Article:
United States District Court, D. Arizona
H. RUSSEL HOLLAND, District Judge.
Motions to Dismiss; Motions for Protective Order, Joinder and Sanctions
The Bigley and Kelso defendants move to dismiss plaintiff's complaint. These motions are opposed. The Bigley defendants also move for a protective order, for joinder, and for Rule 11 Sanctions. These motions are opposed. Oral argument has not been requested on any of the pending motions and is not deemed necessary.
Plaintiff is the United States of America. Defendants are Michael A. Bigley, Carolyn E. Bigley, Robert B. Kelso, Raeola D. Kelso, and ISA Ministries. The Bigley defendants and the Kelso defendants are proceeding pro se.
Plaintiff has brought this action "to reduce the outstanding federal tax liabilities assessed against [the Bigley defendants] to judgment and to foreclose federal tax liens on real property." "This action [has been] commenced pursuant to 26 U.S.C. §§ 7401 and 7403, at the direction of the Attorney General of the United States, with the authorization and sanction and at the request of the Chief Counsel of the Internal Revenue Service (IRS)[.]"
Plaintiff alleges that on May 17, 2002, the Bigleys acquired title to real property that is commonly referred to as 3115 E. Park Avenue, Gilbert, Arizona. Plaintiff further alleges that "[o]n May 2, 2008, " the Bigleys "purported to transfer title to the real property at issue to ISA Ministries via a quitclaim deed." Plaintiff alleges that "[t]he transfer claimed exemption pursuant to Arizona Revised Statute § 11-1134(a)(7), which indicates that the transfer was a deed of gift.'" Plaintiff further alleges that "[o]n May 15, 2009, ISA Ministries purported to transfer title to the real property at issue to" the Kelso defendants "via a corporate special deed." Plaintiff alleges that the Kelso defendants and ISA Ministries are "mere nominee[s] or alter ego[s]" of the Bigley defendants "who have now and have at all relevant times been the actual beneficial owners of the real property at issue."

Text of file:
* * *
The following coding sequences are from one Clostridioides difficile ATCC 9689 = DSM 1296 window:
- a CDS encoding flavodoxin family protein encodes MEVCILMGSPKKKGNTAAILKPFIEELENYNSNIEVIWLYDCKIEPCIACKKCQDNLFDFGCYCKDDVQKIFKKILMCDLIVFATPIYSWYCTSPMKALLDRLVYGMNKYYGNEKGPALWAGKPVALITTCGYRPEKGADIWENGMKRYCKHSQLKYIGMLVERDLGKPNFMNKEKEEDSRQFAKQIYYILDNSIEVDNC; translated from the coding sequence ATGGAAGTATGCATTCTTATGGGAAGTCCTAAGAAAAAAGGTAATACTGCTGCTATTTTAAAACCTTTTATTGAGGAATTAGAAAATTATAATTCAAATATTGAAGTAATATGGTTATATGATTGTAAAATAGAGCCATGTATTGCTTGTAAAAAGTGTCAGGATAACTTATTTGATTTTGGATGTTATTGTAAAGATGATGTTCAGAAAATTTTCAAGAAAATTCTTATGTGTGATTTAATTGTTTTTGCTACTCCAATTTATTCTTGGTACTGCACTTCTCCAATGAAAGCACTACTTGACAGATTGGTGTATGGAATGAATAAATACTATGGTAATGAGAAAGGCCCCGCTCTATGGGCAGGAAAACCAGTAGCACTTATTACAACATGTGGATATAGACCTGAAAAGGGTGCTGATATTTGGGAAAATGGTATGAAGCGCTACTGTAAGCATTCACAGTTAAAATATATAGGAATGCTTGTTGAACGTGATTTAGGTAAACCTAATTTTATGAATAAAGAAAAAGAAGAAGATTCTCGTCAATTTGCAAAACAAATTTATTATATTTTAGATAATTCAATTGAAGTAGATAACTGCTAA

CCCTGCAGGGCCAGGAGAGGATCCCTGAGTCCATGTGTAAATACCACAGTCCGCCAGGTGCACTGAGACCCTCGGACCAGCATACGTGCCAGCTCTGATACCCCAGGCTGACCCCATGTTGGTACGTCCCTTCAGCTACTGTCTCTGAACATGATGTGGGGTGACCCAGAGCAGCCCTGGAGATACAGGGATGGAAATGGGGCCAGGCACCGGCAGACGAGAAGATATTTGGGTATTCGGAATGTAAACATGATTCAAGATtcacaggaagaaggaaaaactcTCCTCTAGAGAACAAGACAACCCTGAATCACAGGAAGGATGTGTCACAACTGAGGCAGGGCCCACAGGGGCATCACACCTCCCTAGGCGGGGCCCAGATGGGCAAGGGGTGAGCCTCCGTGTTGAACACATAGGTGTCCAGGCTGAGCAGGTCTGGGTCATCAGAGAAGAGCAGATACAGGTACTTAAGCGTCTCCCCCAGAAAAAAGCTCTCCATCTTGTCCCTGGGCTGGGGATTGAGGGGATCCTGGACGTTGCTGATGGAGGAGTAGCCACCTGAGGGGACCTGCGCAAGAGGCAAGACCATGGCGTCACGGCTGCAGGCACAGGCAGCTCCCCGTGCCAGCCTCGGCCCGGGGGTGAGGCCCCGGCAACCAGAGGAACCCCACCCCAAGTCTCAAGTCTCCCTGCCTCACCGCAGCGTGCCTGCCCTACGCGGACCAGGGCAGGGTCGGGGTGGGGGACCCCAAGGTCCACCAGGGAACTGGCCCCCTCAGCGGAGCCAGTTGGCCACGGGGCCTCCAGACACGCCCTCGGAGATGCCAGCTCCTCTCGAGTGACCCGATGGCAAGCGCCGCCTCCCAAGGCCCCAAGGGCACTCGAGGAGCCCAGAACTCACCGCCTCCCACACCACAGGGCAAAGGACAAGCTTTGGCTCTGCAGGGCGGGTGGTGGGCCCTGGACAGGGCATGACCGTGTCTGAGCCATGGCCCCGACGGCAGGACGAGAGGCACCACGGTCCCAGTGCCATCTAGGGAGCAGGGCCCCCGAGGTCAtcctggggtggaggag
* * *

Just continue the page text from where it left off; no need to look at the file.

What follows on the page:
Plaintiff alleges that in 2009 and 2010, the IRS recorded tax liens against Mr. Bigley for tax years 2004, 2005, 2006, and 2007. Plaintiff alleges that in 2010, the IRS recorded tax liens against Mrs. Bigley for tax years 2004, 2005, and 2006. And, plaintiff alleges that in 2011, the IRS recorded tax liens against ISA Ministries and the Kelsos as the nominees and/or alter egos of the Bigleys.
In its first claim for relief, plaintiff seeks to reduce federal tax assessments to judgment. Plaintiff alleges that taxes and penalties of $214, 912.78 have been assessed against Mr. Bigley. Plaintiff alleges that it has given Mr. Bigley timely notice of these assessments and has made a demand for payment, but that Mr. Bigley "has neglected, refused, or failed to make payment of the assessed amount...." Plaintiff further alleges that Mr. Bigley "petitioned the United States Tax Court to contest the merits of the notice of deficiency by the IRS for the 2004 tax year. The Tax Court issued a decision in favor of the IRS, sustaining the deficiency determinations for the 2004 tax year, and additionally sanctioned [Mr.] Bigley for filing frivolous submissions with the Tax Court." Plaintiff also alleges that $24, 834.87 in taxes and penalties have been assessed against Mrs. Bigley. Plaintiff alleges that it has given Mrs. Bigley timely notice of these assessments and has made a demand for payment, but that Mrs. Bigley "has neglected, refused, or failed to make payment of the assessed amount...."
In its second claim for relief, plaintiff seeks a determination that the Kelsos and ISA Ministries were the nominees or alter egos of the Bigleys. Plaintiff alleges that Mr. Bigley opened a bank account for ISA Ministries in November 2007 and listed the Gilbert address as the account address and that the Bigleys "had access to the ISA Ministries checking account and regularly accessed it to pay their personal expenses." Plaintiff further alleges that the Kelsos are related to the Bigleys because Mrs. Kelso is Mr. Bigley's sister.